〰️ Co-Curator, Emmett Till Project 〰️ Assistant Curator, An American Dilemma for the 21st Century 〰️ Curatorial Associate, African/American: Making the Nation's Table 〰️ Creator, Black Farmer Stories
The Legacy Quilt Project is a digital platform and story-gathering project developed to celebrate the countless Black farmers, chefs, and food and drink producers who have laid the foundation for American food culture. The project is featured in the Museum of Food and Drink's exhibition African/American: Making the Nation’s Table.
This immersive, virtual reality journey reveals the stories of African American food and drink producers Deborah and Mary Jones of Jones Bar-B-Q in Kansas City, Kansas, and Matthew Raiford and Jovan Sage of Gilliard Farms. The immersive experience is featured in the Museum of Food and Drink's exhibition, African/American: Making the Nation's Table.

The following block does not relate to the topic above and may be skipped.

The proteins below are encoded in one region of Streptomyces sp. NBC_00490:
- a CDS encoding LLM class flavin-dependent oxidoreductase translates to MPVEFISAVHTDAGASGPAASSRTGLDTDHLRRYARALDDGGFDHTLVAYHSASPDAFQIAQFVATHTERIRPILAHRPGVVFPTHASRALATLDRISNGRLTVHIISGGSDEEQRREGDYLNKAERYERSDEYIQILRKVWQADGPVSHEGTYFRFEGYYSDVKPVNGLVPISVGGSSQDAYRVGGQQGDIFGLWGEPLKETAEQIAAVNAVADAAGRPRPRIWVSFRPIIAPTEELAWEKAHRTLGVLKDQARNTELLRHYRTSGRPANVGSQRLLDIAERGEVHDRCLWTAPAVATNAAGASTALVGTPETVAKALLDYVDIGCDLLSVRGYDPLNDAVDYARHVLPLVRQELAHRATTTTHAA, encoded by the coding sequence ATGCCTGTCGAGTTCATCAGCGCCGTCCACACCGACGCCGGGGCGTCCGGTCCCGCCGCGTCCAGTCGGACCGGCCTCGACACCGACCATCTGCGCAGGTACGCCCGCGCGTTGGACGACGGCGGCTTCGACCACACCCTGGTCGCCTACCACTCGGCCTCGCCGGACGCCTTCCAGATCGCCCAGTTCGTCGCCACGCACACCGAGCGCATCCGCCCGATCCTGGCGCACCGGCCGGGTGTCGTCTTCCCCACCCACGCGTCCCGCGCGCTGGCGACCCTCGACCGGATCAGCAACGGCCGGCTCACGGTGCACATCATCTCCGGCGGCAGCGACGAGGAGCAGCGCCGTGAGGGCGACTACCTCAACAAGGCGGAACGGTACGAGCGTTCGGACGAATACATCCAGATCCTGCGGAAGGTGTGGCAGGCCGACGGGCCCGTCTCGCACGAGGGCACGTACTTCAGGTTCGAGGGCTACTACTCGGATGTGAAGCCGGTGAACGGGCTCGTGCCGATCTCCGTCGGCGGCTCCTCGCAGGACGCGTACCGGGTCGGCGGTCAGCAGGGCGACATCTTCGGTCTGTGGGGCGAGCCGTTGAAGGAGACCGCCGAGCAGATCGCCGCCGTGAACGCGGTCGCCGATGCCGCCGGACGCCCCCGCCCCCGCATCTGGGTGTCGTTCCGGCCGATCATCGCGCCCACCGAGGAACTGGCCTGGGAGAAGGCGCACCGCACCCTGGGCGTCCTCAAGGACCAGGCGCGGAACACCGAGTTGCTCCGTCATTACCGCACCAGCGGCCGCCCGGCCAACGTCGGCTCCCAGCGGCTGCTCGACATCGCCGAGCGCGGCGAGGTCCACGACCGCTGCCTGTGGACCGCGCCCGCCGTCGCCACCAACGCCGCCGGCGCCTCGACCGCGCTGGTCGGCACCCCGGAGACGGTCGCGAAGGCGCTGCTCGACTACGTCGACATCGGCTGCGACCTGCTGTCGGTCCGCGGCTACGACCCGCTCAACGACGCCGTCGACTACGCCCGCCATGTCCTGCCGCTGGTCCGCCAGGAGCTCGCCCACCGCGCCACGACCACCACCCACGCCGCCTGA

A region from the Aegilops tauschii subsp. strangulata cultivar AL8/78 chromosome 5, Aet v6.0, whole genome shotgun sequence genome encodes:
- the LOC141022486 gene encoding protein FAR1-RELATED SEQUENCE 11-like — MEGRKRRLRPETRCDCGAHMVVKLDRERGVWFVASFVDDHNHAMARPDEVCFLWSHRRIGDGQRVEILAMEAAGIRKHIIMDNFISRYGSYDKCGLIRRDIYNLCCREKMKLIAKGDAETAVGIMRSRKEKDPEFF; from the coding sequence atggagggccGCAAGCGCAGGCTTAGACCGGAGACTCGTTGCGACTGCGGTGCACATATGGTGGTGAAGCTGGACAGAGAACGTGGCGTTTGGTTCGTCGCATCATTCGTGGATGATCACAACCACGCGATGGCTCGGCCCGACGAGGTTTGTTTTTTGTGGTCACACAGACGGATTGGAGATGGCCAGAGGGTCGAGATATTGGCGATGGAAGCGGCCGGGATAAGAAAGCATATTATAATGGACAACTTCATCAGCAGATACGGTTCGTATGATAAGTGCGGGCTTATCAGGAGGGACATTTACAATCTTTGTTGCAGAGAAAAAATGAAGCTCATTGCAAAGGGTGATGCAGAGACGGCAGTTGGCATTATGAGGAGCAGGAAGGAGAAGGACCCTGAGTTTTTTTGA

The Carnegie-Myrdal Study of the Negro in America research memoranda archive housed at the Schomburg Center for Research in Black Culture, contains the output of a stellar team of social scientists who worked with Myrdal to study “the Negro problem” on behalf of the Carnegie Corporation of New York. This digital platform greatly expands the access that scholars and the general public have to these materials. In doing so, it increases the visibility of the “hidden figures,” those scholars who worked alongside Myrdal, but whose roles are lesser-known.
Black Farmer Stories is a digital platform and multimedia project that preserves the history, legacy and agricultural knowledge of Black farmers and ranchers in the U.S. through storytelling, and increases the knowledge of the general public about these important histories and stories.